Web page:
Ask the Archivist: GROSS OUT
Hello, Royal Readers,
Today The Archivist casts his bleary eye towards a little-known series by the great Milt Gross.
Milt Gross (1895-1953) was one of the star cartoonists of the 1920s and ‘30s, achieving fame first with his columns and books written in Yiddish dialect, like “Nize Baby” and collections of his parody poems and fairy tales. In comics, he created wacky characters like the Feitlebaum Family, Looy Dot Dope and Count Screwloose of Tooloose over at the Pulitzer New York World/Press publishing syndicate.
He moved the Sunday series Count over to King Features in October 1930, along with a new series of daily strips. These were three off-and-on titles, The Meanest Man, about a nameless little miscreant with wild unkempt hair, skulking around in an oversized black hat and coat, who went about setting up small disasters on unsuspecting citizens. The second was I Did It And I’m Glad, which showed somebody pushed beyond endurance, and getting a sometimes brutal revenge. The third was Draw Your Own Conclusions, a story of the events that lead up to, but not including, an inevitable calamity.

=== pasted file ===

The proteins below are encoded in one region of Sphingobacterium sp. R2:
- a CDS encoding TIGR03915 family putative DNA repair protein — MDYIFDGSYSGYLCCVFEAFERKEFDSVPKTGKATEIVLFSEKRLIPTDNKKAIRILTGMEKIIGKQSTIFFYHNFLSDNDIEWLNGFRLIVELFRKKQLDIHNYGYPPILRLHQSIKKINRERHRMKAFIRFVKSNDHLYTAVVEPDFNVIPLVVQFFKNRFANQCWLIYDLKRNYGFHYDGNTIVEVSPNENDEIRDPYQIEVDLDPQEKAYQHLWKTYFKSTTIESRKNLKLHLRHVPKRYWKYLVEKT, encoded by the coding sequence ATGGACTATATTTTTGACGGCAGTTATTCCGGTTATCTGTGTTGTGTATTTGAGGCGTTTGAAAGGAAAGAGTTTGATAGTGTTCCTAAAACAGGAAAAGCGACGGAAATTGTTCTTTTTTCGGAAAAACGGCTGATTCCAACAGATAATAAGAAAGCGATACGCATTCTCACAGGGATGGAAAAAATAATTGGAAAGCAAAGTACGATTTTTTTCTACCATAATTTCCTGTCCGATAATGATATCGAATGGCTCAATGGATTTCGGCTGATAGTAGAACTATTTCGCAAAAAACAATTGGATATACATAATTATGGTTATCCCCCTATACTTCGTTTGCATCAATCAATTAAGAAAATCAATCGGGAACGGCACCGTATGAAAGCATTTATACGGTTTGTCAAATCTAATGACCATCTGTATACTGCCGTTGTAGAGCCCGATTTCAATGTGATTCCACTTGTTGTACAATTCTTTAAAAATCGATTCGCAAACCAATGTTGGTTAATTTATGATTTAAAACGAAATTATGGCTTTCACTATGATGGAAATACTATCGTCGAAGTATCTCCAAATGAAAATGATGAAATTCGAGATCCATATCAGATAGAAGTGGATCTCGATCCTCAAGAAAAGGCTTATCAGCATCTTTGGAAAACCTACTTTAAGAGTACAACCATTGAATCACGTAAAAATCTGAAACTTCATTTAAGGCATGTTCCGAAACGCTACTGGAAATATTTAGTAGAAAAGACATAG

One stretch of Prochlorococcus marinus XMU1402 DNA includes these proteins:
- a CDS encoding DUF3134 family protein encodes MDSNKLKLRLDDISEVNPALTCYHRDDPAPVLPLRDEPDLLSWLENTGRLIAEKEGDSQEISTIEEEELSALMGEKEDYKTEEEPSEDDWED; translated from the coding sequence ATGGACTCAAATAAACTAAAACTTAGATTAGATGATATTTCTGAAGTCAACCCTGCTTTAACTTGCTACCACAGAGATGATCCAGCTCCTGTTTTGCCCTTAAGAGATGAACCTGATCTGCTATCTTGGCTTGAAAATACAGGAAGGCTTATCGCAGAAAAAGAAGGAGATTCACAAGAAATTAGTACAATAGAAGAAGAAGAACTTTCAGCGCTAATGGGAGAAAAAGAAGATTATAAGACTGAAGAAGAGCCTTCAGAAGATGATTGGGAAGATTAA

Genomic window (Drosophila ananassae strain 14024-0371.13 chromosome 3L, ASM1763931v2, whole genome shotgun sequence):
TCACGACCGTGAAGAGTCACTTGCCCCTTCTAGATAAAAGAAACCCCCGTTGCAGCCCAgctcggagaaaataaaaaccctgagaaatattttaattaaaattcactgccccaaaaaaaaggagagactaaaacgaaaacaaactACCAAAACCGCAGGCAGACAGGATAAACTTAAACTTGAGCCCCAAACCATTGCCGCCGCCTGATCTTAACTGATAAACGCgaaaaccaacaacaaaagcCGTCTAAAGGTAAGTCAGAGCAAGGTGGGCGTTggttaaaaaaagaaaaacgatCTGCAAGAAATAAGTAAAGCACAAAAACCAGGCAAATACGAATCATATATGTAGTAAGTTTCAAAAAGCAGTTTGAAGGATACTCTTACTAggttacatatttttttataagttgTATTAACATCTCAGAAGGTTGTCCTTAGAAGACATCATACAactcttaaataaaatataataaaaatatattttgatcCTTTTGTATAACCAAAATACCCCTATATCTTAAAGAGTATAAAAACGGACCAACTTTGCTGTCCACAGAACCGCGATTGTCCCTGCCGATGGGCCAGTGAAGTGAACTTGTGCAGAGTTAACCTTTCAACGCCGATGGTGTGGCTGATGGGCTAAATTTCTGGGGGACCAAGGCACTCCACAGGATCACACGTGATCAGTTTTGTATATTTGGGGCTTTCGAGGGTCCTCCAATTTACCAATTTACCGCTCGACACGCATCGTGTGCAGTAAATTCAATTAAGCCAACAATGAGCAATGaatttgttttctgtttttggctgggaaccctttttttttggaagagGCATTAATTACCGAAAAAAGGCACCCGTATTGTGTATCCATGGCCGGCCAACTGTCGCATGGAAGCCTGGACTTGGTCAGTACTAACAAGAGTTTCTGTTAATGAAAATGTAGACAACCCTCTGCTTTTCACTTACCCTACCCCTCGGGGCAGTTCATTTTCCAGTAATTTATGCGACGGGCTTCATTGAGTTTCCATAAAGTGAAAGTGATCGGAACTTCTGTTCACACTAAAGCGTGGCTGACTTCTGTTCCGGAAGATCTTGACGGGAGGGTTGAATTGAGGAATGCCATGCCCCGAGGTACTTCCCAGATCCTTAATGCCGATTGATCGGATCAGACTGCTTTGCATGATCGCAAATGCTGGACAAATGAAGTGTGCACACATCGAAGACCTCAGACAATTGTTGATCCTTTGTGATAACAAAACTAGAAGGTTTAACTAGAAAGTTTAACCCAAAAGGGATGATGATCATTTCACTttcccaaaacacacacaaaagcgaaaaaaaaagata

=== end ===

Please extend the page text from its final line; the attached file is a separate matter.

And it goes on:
Gross was still very much in his prime, and these cartoons were usually quite funny, though very few papers were interested in taking them, and the three series only lasted until March, 1931, when his next character-driven series, Dave’s Delicatessen, replaced it. Here are some samples:
THE MEANEST ARCHIVIST MAN.